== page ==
However the notion of the home for the future as a mechanism for living is a great designers attempt to modernist domestic life.

Living with Buildings: Exhibition at welcome collection , Euston Rd, London.

28 October 2018

The exhibition explored the link between past, present and future of health and urban architecture(buildings).

The major takeaway was the learning about one of the global issue in heath and design industry today. It was divided into 4 categories, first one ‘ Terrace of the future refuse of the past concerning with 19th century, sanitation, overcrowded conditioning and poor housing problems in Britain, moreover how architectural, planner, government department are dealing to it. 

Whence Charles Booth documentation of London’s living conditions on maps, captured by attention, each street was colour according to the poor and wealthy people and categories between them.The exhibition covered how planners, architects, designers make buildings more suitable for living and treatment from 19th century mistakes to till now. For example Bedford past in west London was designed to fix the issue the high walls, large garden in the park prevent people from the city’s slums dangers.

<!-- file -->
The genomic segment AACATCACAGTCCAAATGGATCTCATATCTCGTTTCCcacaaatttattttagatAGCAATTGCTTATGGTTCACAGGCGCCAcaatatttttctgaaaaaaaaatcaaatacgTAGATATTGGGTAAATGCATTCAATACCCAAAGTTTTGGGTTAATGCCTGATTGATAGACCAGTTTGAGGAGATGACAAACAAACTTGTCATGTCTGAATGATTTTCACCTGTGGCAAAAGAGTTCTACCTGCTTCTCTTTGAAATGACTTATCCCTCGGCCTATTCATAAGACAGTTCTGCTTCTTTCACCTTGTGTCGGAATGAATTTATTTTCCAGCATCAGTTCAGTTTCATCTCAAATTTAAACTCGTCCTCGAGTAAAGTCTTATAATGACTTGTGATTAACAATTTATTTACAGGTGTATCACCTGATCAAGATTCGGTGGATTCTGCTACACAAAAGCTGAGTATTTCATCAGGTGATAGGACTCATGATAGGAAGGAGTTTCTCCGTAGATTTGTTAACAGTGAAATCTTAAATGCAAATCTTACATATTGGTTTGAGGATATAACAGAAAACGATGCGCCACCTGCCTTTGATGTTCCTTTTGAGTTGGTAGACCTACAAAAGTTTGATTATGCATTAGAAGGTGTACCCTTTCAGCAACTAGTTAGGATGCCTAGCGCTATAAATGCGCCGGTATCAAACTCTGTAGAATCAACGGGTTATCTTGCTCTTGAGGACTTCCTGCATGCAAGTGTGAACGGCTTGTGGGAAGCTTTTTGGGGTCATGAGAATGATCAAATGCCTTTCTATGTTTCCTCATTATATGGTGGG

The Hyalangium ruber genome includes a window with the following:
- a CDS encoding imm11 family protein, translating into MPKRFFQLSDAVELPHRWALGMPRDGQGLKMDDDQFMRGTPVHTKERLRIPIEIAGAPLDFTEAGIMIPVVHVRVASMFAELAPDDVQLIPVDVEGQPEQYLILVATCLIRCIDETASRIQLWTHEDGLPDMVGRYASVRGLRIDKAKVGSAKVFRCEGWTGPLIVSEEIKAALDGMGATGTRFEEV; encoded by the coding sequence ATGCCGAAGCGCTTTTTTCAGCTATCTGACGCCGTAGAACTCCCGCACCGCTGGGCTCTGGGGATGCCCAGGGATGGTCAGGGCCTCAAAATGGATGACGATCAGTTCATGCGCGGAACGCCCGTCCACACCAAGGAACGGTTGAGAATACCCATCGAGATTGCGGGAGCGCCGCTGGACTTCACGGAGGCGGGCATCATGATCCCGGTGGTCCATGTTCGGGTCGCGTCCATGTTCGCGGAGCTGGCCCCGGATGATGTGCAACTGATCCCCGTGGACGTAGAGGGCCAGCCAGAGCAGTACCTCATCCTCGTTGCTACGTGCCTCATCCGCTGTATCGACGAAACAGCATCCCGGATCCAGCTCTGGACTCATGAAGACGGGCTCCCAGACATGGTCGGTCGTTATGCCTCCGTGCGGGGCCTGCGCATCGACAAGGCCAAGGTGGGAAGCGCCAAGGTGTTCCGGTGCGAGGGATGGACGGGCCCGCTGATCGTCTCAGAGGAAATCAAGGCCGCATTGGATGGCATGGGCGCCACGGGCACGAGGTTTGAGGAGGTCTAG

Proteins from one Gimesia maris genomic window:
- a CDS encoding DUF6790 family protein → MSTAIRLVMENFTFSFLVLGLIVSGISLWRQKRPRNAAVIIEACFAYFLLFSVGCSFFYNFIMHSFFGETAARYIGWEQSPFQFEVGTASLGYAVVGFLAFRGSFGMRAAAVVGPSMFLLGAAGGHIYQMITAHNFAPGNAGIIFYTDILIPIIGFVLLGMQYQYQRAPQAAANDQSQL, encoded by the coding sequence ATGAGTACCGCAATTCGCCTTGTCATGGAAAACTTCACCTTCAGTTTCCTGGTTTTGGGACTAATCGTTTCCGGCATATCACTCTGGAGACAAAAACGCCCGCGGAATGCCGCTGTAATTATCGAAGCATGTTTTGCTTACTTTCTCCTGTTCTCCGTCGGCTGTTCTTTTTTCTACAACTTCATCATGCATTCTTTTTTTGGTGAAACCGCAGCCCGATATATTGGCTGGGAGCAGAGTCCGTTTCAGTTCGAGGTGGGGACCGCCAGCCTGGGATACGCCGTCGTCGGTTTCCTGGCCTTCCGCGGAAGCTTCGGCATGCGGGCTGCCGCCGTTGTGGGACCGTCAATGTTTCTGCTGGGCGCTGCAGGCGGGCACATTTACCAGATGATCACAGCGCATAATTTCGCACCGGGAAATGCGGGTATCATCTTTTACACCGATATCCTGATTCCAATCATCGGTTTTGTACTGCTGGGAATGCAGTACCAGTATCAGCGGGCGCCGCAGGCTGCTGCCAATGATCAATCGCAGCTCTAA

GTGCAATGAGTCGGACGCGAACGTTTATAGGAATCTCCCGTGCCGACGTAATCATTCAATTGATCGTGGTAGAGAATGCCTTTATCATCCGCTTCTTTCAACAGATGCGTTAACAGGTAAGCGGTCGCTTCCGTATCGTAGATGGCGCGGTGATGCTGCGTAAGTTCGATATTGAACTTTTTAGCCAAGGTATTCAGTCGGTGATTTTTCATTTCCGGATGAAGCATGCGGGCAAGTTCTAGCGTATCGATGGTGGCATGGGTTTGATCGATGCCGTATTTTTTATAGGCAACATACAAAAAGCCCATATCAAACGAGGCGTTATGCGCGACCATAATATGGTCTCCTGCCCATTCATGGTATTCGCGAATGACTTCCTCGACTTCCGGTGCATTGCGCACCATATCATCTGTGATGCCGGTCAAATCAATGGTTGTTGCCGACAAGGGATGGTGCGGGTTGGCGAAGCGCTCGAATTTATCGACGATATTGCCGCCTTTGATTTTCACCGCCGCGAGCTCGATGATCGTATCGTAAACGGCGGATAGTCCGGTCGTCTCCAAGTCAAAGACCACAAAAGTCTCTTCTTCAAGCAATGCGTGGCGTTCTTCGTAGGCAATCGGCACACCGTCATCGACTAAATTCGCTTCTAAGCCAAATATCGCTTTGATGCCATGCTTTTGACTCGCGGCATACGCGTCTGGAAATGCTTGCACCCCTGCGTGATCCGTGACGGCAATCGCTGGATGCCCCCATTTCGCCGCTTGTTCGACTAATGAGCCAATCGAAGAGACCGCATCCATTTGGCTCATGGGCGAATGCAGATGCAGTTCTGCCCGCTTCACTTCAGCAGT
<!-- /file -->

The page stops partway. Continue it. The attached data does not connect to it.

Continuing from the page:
The category ; how do we know what home looks like?’ it elaborates the role of architects in 20th century modernism phase to provide hygienic housing for a better living to people. Resulting in high rise buildings blocks in the picture captured by the featuring artist Andreas Gursky also in a photograph below, that I find has a painterly gestures.

 

The high rise were thought to solve the problem of economic, population but hence became a symbol of failure later. Such incidents like the terrible fire at Grenfel tower stands as a urgent reminder to me of importance of safe and secure housing in large  cosmopolitan city living even raises some thought-provoking questions about the spaces one inhabit. Furthermore It make me think about such global issue is still neglected for instance, a great example I have witnessed myself is - effects of poor living of slum dwellers in Mumbai on their health. Another thing intriguing was the colour pallete of the exhibition that was very carefully thought and planned by artist Giles Round to produce a body of work that employs colour and light exploring their role in health and well-being.

 The colour were interactive and devised from his research that include the Alvar Aalto’s colour plan in TB sanatorium Finland.

Note: Colour in industry today, 20th century guide.

Note: Judicious use of colour scheme could influence the mood and tone of each space.

Note: British colour council: set up an agency in 1946 to define colour standards in UK – in factories, offices, communal places.

The category ‘ healing Building’ show again - how scarily recent medical care of the standard we’re used to is. There’s a giant scale model of a hospital, a painstakingly detailed creation that’s basically a very fancy dolls’ house, but with more operating suites. As a whole, the ideas behind ‘Living with Buildings’ are fascinating. But like the Modernist dream of social housing, the reality doesn’t quite live up to the theory.